by Edward Quinn
The authors illustrate the use of theories and methods like niche construction and social network analysis for a better understanding of how social and ecological selective forces are integrated in the production of the social primate brain, and how this brain enhances selective fitness. The particularly long period of post-natal brain growth in genera like Homo, Pan, and Cebus allows for the deep integration of social learning into the developing brain. This period of development is crucial for learning how to navigate (social) selective landscapes successfully, which call simultaneously for competition and cooperation with variable actors. The authors ultimately agree with scholars like Dunbar, arguing that social intelligence (enabled by expanded brain volume and longer periods of postnatal brain development) was a major determinant of darwinian success in human evolution.
I found the niche construction section of this reading useful. Rather than conceiving of social competitors, foraging problems, predator avoidance, etc. as independent selective pressures calling for specific adaptive strategies on the part of the individual, it is useful to think about how social behavior and ecology are integrated. Niche construction theory helps to provide a plausible account of how human brain evolution could have occurred; however, I am left wondering if the social brain hypothesis isn’t another “just-so” story. It is certainly conceivable that larger brains enabled more cooperation, increasingly complex communication, more efficient exploitation of the environment, a greater range of exploitable habitats, etc., but how could we disprove this hypothesis?
I might be more convinced by the social brain hypothesis if there were neurological models of how the social brain could have developed through evolutionary time. What specific changes occurred in brain structure and circuitry in human evolutionary history that allowed for the development of such a uniquely social brain? It is necessary to talk about changes in brain volume, but this only part of the story. I think this is the sort of perspective a neuroanthropologist might contribute to primate studies of cognition and the social brain hypothesis.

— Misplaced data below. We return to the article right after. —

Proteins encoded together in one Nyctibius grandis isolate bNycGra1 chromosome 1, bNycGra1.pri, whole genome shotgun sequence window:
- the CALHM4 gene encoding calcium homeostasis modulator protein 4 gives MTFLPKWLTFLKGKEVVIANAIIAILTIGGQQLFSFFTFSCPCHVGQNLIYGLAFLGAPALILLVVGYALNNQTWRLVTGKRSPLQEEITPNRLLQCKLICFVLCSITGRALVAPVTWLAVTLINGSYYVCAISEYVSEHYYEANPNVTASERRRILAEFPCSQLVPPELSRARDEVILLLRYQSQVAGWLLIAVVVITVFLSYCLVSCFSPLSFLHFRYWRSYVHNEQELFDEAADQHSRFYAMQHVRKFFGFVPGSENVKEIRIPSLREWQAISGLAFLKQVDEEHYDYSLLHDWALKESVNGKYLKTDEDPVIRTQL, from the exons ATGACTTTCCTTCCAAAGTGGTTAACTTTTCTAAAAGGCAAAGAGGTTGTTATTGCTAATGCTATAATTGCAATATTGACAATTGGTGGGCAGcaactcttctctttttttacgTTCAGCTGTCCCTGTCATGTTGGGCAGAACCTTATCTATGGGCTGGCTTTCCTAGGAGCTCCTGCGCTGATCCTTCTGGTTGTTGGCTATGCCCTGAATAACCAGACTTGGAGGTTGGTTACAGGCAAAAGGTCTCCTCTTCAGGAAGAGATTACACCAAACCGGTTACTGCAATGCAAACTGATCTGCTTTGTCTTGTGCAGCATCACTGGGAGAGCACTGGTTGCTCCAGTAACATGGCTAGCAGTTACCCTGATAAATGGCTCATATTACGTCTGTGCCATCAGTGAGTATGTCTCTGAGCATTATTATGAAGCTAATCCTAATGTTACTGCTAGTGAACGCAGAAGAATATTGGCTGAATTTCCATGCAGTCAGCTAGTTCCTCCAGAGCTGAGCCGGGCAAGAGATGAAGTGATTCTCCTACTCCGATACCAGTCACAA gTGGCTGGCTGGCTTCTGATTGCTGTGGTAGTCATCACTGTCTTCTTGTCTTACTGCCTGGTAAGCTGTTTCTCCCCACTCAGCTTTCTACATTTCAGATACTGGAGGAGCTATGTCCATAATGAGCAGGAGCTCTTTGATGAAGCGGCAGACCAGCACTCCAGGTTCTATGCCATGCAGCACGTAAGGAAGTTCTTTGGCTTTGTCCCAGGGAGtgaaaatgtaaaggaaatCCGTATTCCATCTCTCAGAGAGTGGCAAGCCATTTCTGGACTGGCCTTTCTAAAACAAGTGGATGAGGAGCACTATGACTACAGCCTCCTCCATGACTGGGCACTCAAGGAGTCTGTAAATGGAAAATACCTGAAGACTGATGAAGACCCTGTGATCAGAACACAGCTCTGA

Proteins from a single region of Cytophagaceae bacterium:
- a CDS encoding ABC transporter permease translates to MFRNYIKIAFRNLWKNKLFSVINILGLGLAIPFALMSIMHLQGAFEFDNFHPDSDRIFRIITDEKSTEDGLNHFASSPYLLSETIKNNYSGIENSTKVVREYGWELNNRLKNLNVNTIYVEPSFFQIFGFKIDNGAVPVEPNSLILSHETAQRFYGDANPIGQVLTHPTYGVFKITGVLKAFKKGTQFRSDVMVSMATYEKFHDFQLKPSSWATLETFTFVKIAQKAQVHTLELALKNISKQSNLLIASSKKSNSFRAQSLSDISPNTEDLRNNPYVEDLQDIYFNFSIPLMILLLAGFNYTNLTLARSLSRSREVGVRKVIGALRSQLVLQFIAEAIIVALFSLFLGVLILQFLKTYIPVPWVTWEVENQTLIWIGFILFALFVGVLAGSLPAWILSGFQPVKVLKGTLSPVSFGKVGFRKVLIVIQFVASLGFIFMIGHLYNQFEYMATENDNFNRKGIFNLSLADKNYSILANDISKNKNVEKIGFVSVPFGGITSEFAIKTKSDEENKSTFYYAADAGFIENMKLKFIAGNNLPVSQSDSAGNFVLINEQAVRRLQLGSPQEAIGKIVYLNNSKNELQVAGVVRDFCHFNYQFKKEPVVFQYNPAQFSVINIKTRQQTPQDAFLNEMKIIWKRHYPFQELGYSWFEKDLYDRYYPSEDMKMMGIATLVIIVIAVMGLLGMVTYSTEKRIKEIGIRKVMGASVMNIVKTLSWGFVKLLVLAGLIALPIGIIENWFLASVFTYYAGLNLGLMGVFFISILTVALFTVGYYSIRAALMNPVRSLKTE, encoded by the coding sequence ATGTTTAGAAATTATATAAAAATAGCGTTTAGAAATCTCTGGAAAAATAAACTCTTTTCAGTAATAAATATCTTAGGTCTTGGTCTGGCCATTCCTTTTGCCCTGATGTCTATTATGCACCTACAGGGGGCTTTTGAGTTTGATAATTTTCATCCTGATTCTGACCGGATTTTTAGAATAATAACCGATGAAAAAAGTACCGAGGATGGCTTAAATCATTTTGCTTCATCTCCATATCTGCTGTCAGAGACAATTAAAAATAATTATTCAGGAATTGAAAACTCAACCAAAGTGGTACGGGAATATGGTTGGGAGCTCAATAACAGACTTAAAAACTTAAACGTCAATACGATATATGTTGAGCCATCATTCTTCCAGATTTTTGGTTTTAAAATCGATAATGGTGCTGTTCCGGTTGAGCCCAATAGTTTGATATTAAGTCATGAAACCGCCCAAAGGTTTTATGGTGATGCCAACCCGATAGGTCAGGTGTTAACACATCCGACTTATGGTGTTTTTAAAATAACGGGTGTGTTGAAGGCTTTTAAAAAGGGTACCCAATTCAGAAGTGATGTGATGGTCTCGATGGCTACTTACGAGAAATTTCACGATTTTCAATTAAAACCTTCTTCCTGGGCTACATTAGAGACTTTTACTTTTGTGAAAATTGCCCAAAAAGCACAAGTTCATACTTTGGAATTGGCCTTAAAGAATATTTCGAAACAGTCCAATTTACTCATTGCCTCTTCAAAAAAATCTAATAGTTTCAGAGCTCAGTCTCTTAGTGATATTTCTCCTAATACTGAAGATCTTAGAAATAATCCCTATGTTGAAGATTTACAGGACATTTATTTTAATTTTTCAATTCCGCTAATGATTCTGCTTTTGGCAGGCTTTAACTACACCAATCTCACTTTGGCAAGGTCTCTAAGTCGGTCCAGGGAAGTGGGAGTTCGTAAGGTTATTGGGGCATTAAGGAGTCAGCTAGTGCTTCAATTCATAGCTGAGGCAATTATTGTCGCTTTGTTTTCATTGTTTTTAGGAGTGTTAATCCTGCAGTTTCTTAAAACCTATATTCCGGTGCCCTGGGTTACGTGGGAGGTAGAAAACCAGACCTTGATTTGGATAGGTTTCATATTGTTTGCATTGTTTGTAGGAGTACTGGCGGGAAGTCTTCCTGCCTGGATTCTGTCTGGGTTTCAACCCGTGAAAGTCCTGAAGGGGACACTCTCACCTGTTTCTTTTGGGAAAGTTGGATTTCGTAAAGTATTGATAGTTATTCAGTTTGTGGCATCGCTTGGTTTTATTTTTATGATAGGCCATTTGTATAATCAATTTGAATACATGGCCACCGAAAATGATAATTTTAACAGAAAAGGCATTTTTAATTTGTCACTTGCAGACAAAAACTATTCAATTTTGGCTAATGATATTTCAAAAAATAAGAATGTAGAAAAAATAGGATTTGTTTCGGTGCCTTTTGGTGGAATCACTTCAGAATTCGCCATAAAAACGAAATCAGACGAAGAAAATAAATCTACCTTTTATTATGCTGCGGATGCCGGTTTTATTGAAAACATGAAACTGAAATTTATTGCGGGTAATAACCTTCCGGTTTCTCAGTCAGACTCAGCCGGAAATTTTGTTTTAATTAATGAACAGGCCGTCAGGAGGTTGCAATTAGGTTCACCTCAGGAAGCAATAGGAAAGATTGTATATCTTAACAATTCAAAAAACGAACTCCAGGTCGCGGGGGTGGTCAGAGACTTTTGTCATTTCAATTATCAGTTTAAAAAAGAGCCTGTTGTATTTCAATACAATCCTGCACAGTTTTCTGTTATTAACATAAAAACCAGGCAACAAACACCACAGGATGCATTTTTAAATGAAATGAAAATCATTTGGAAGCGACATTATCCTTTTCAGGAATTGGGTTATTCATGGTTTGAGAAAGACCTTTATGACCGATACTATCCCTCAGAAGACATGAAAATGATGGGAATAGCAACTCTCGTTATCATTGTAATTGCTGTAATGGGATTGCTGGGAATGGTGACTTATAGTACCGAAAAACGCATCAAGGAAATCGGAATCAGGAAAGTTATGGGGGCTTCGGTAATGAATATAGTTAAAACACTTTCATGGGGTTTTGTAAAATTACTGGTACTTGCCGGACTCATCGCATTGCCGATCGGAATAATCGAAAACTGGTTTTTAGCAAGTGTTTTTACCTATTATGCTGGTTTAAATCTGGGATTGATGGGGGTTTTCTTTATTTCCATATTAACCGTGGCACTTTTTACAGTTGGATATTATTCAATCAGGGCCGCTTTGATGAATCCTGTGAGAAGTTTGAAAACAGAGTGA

I am admittedly ignorant when it comes to methodology in primate studies, but I assume primate studies work with small samples, often in an artificial laboratory environment, with evidence from the field sometimes taking the form of anecdotes. I was therefore impressed with some of the literature cited having to do with social network analysis. In particular, I was impressed by the very large amount of data being integrated into the study of primate social networks related to kinship, particular behaviors such as grooming, and how these different networks interact to produce population level patterns in social behavior. This reading left me with an improved impression of primatology studies.
This chapter clearly demonstrates the utility of theory and method in primatology for a better understanding of humans. It helps us answer big questions: why are humans so social? Where does our capacity for culture come from? Thus, taking the brain as a given in neuroanthropological research would be a mistake. More productive research will no doubt conceive of the brain as a product of specific evolutionary processes, which impact on how our brain develops and functions in everyday settings. This is a tangible contribution of primatology to neuroanthropology, and this area of research deserves further investigation.
MacKinnon, Katherine C., and Agustín Fuentes
2012 Primate Social Cognition, Human Evolution, and Niche Construction: A Core Context
for Neuroanthropology. In The Encultured Brain: An Introduction to
Neuroanthropology. Daniel H. Lende and Greg Downey, eds. Pp. 67-102. Cambridge:
The MIT Press.